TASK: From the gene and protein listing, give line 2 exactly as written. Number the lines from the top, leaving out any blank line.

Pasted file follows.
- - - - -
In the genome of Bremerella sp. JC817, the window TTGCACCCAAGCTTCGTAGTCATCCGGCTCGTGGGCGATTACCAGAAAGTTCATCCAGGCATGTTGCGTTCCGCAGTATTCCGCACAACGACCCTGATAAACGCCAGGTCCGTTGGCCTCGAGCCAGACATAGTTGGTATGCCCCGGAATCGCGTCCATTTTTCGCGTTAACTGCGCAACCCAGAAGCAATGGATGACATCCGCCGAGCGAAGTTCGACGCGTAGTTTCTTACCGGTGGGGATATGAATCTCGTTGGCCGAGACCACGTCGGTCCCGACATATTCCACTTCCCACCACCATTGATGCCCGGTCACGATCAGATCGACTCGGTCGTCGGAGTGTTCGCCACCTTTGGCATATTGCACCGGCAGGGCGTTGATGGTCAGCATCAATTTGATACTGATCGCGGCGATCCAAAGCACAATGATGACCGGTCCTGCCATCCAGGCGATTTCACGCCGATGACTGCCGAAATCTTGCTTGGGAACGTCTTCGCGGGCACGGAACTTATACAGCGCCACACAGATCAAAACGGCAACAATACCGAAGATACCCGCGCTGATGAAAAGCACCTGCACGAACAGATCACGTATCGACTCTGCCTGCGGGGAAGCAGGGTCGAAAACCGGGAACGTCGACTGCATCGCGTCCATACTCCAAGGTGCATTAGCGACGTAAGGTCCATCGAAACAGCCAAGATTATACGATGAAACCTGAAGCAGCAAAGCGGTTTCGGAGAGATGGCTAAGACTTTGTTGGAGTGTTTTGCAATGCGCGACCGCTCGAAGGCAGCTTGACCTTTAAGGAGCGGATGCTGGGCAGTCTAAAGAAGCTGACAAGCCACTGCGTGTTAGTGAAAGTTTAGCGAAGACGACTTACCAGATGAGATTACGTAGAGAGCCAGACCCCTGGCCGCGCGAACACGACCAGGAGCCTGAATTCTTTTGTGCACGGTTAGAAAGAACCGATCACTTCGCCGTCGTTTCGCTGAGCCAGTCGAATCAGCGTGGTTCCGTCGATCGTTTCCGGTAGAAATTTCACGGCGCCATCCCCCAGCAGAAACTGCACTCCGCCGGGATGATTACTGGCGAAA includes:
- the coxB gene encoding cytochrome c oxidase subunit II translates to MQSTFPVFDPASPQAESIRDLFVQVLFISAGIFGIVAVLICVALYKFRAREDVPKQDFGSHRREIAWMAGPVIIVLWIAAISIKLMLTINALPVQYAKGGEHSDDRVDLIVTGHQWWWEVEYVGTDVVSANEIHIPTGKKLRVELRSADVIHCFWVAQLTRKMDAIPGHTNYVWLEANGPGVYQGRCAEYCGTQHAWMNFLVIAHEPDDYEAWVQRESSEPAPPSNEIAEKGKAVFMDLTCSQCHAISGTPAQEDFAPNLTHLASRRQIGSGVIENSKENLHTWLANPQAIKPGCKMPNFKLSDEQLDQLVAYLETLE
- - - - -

- the coxB gene encoding cytochrome c oxidase subunit II translates to MQSTFPVFDPASPQAESIRDLFVQVLFISAGIFGIVAVLICVALYKFRAREDVPKQDFGSHRREIAWMAGPVIIVLWIAAISIKLMLTINALPVQYAKGGEHSDDRVDLIVTGHQWWWEVEYVGTDVVSANEIHIPTGKKLRVELRSADVIHCFWVAQLTRKMDAIPGHTNYVWLEANGPGVYQGRCAEYCGTQHAWMNFLVIAHEPDDYEAWVQRESSEPAPPSNEIAEKGKAVFMDLTCSQCHAISGTPAQEDFAPNLTHLASRRQIGSGVIENSKENLHTWLANPQAIKPGCKMPNFKLSDEQLDQLVAYLETLE